There is a fee to submit a building regulations application, and you can usually check how much this costs through your local authority’s website.  As architects, we can put together all of the information required to apply to Building Control, streamlining the process and saving you a great deal of time and effort.

How do you build a construction team?

If you are using a construction company to carry out all or some of the work on your self build, you can start contacting contractors or subcontractors right away. However, you will not be able to obtain an accurate quote until your drawings for building regulations are finalised. 

There are many websites where contractors and tradespeople advertise their services, but one of the best ways to find the right team for your build is to ask your architect. At Whitworth, we have a network of high quality industry connections. We can put together the team most suited to bring your self build to life, saving you the hassle of sifting through dozens of firms and obtaining quotes.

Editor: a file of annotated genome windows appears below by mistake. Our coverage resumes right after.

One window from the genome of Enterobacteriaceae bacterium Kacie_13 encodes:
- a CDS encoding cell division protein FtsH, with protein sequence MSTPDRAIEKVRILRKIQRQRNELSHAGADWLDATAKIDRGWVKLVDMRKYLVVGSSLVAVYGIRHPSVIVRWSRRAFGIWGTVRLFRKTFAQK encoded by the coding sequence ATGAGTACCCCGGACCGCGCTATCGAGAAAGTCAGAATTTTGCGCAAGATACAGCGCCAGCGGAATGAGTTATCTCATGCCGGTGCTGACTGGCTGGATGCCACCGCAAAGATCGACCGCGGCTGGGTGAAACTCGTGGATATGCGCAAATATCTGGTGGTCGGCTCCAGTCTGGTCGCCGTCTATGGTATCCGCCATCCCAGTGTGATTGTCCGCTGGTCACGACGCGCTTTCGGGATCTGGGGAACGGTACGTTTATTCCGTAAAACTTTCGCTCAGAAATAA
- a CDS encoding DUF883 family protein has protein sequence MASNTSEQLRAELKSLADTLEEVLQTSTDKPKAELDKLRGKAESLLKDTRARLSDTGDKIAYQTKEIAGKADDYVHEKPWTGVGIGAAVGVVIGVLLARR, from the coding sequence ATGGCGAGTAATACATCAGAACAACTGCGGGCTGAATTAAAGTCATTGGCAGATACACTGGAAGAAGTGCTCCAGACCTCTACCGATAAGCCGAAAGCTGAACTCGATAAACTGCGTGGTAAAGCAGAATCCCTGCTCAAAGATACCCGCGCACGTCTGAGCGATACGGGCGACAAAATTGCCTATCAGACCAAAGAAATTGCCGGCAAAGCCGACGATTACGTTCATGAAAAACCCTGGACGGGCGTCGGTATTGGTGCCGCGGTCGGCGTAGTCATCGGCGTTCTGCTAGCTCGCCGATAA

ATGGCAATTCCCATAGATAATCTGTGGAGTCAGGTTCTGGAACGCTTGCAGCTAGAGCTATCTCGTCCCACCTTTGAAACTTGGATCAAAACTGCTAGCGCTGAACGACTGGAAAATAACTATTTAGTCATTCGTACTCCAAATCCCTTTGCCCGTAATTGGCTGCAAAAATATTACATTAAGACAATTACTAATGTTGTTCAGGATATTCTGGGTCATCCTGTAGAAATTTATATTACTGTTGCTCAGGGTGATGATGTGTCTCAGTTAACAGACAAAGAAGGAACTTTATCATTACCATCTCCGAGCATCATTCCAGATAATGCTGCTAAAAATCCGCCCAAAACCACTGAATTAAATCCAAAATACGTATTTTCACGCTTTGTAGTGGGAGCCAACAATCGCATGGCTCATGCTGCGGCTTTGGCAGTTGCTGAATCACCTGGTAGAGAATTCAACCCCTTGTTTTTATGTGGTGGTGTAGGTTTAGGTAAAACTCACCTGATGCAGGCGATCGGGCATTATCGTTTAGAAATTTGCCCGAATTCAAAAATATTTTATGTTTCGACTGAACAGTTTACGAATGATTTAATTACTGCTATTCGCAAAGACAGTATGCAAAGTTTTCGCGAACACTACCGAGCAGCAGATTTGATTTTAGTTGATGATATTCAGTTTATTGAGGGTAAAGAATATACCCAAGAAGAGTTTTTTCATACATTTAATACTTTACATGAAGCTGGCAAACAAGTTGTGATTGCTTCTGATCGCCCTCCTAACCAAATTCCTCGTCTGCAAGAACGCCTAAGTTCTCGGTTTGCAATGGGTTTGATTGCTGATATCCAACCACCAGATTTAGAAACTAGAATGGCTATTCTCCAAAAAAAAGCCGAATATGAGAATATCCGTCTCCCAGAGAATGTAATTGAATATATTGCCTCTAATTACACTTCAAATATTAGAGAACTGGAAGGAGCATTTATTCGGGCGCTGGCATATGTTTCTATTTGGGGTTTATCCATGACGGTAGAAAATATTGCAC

An alternative method is to ask friends and family who have used these services in the past. Ask about whether the workers delivered the work on schedule and with the desired quality. You may also want to know whether they were polite and respectful of others, showed up on time each day, and whether they were communicative.

Remember: the best team for your build may not always be the cheapest!

Where do you live while you’re building a house?

Where you live during your self build is usually entirely dependent on your budget. Some options include: